I’m not always a big fan of a love triangle however I feel the way it played out in the book was better than others I have read before. Although there is stereotyping I didn’t feel like it was too cheesy and I still liked the male counterparts. Oscar has dimension which I felt through his relationship with his young children who he is the sole carer for that gives him a softer side, he had also lost his wife to illness which gives him a different outlook on relationships and life. He is older, knowledgable and kind. Oscar is not afraid of telling Casey how he feels which feels refreshing. Silas is young, in a similar situation to Casey, struggling with trials and tribulations of what it is to be an author and dealing with grief too. He wears a leather jacket which is described often, emphasising an air of coolness. Silas seems more impulsive and exciting trying to discover who he is and also who he is as a writer. All the characters have flaws but I like that the flaws are not exaggerated or overly referred to, they are subtle which adds to the realness of the story and the characters.
Writers and lovers is a feel good book and a great read in my opinion. Although there is sadness there are lovely moments of happiness in this story. The characters are realistic and the relationships are positive as opposed to being exaggerated and creating unrealistic expectations. I loved the friendships Casey had at work, the support that she had from people in her life and her positivity and endurance to carry on and succeed even when things are not going right. Casey is able to overcome her fears and get to a better place. I knew the ending would be happy and uplifting and that’s exactly what I was looking for as typical with Rom-coms. The book will be one that I will definitely remember with a smile and would recommend to anyone wanting a feel good story and for anyone who loves books or has or had dreams of being an author.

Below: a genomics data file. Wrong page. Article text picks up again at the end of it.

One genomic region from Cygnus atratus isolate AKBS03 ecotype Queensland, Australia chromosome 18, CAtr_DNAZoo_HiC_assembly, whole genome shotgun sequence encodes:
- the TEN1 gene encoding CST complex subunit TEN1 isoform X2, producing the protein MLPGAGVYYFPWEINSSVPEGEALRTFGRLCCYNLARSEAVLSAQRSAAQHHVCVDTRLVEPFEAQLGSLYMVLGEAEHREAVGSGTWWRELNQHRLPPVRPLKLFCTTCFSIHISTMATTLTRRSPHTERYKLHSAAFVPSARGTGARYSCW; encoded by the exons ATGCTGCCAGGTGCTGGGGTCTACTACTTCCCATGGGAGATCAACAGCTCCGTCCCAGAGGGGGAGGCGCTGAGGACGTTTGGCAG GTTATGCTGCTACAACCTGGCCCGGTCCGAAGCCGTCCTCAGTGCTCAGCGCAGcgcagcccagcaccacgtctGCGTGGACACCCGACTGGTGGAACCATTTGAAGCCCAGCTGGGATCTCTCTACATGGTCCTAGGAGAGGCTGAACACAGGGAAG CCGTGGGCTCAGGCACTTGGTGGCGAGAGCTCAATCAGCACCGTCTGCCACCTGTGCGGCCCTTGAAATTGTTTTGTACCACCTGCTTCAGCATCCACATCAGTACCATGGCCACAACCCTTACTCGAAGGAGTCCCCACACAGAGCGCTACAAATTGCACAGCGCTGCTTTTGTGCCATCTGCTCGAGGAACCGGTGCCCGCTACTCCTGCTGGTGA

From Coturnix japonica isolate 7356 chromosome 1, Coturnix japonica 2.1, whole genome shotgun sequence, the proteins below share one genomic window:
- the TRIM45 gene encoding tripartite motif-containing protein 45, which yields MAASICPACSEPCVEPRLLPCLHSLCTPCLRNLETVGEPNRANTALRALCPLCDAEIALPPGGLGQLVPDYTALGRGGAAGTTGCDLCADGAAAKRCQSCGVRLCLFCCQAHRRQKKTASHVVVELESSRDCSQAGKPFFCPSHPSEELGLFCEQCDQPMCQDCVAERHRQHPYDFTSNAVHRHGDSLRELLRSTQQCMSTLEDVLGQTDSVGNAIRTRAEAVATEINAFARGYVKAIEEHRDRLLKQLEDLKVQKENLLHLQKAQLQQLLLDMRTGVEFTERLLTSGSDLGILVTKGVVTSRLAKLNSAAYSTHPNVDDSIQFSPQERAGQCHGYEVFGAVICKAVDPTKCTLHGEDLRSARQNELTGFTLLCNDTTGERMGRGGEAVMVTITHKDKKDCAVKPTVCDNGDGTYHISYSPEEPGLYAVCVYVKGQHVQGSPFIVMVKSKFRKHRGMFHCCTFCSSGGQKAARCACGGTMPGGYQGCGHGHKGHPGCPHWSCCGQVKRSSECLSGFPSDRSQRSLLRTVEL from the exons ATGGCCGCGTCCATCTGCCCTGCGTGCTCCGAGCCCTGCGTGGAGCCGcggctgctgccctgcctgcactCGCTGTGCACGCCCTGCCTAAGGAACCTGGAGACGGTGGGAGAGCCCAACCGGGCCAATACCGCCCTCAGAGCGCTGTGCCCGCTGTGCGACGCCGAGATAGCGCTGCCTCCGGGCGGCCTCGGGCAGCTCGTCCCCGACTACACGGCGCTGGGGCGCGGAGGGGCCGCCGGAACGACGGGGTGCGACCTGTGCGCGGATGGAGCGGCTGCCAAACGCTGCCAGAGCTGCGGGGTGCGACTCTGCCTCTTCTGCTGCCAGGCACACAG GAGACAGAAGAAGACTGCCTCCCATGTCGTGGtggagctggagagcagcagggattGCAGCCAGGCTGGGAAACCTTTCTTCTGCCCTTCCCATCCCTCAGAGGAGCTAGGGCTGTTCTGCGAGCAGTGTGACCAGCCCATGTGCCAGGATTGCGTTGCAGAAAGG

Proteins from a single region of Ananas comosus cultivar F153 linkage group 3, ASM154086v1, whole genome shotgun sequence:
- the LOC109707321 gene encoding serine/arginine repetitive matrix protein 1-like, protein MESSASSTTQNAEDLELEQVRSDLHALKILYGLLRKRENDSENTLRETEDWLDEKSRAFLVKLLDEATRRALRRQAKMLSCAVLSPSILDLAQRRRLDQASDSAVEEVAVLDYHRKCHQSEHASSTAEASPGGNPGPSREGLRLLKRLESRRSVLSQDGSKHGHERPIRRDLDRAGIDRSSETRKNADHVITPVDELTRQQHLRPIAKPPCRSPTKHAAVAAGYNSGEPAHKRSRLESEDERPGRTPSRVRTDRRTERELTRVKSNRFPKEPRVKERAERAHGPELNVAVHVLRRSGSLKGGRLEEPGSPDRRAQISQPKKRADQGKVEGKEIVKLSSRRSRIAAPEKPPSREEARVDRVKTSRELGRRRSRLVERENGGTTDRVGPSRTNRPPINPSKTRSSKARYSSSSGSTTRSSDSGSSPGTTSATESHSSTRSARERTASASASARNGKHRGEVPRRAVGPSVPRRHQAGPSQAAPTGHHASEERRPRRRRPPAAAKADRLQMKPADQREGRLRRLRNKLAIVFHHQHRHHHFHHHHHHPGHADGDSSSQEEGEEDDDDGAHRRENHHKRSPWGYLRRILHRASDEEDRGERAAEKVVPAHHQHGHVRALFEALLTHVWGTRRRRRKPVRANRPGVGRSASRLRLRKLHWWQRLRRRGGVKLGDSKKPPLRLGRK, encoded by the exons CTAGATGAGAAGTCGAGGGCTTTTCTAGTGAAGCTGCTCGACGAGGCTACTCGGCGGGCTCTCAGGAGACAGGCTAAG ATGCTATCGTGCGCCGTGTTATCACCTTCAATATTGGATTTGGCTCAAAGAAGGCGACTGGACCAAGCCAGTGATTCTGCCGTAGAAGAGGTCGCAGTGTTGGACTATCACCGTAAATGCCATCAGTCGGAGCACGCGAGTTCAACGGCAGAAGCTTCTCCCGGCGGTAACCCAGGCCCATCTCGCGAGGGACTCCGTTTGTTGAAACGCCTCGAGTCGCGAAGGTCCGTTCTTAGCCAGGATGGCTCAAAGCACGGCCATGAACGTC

Next I will be reading Normal People by Sally Rooney which I loved on tv so I am very excited.
I finished this book on Sunday, it is a quick read with only 227 pages and an interesting story to follow. Luster is different to other books that I would normally read, after seeing it posted all over bookstagram and reviewed highly on Goodreads and Amazon, Waterstones etc. I added Luster to my recent TBR post and I felt I should give it a go and see what the hype was about.